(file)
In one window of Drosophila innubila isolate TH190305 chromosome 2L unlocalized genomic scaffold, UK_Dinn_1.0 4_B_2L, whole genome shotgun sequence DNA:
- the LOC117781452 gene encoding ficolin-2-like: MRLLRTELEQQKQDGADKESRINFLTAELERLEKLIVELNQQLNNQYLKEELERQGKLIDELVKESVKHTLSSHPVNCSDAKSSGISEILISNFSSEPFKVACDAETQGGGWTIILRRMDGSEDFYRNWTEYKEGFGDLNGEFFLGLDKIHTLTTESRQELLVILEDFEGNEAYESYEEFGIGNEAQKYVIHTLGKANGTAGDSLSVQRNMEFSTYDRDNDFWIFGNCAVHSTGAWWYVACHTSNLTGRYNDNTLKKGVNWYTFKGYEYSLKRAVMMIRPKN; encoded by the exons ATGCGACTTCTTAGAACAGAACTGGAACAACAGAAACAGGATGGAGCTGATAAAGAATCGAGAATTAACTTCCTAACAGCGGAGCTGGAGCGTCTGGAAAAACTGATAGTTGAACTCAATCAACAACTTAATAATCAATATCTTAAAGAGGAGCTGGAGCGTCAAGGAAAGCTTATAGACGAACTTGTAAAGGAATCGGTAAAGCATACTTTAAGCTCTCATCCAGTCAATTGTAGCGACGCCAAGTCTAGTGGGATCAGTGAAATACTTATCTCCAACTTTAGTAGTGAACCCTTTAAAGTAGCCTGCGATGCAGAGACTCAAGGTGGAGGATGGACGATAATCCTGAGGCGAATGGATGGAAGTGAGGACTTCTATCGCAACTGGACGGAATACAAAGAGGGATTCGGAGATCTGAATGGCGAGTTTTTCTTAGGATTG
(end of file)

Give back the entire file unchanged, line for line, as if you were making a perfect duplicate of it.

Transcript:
In one window of Drosophila innubila isolate TH190305 chromosome 2L unlocalized genomic scaffold, UK_Dinn_1.0 4_B_2L, whole genome shotgun sequence DNA:
- the LOC117781452 gene encoding ficolin-2-like: MRLLRTELEQQKQDGADKESRINFLTAELERLEKLIVELNQQLNNQYLKEELERQGKLIDELVKESVKHTLSSHPVNCSDAKSSGISEILISNFSSEPFKVACDAETQGGGWTIILRRMDGSEDFYRNWTEYKEGFGDLNGEFFLGLDKIHTLTTESRQELLVILEDFEGNEAYESYEEFGIGNEAQKYVIHTLGKANGTAGDSLSVQRNMEFSTYDRDNDFWIFGNCAVHSTGAWWYVACHTSNLTGRYNDNTLKKGVNWYTFKGYEYSLKRAVMMIRPKN; encoded by the exons ATGCGACTTCTTAGAACAGAACTGGAACAACAGAAACAGGATGGAGCTGATAAAGAATCGAGAATTAACTTCCTAACAGCGGAGCTGGAGCGTCTGGAAAAACTGATAGTTGAACTCAATCAACAACTTAATAATCAATATCTTAAAGAGGAGCTGGAGCGTCAAGGAAAGCTTATAGACGAACTTGTAAAGGAATCGGTAAAGCATACTTTAAGCTCTCATCCAGTCAATTGTAGCGACGCCAAGTCTAGTGGGATCAGTGAAATACTTATCTCCAACTTTAGTAGTGAACCCTTTAAAGTAGCCTGCGATGCAGAGACTCAAGGTGGAGGATGGACGATAATCCTGAGGCGAATGGATGGAAGTGAGGACTTCTATCGCAACTGGACGGAATACAAAGAGGGATTCGGAGATCTGAATGGCGAGTTTTTCTTAGGATTG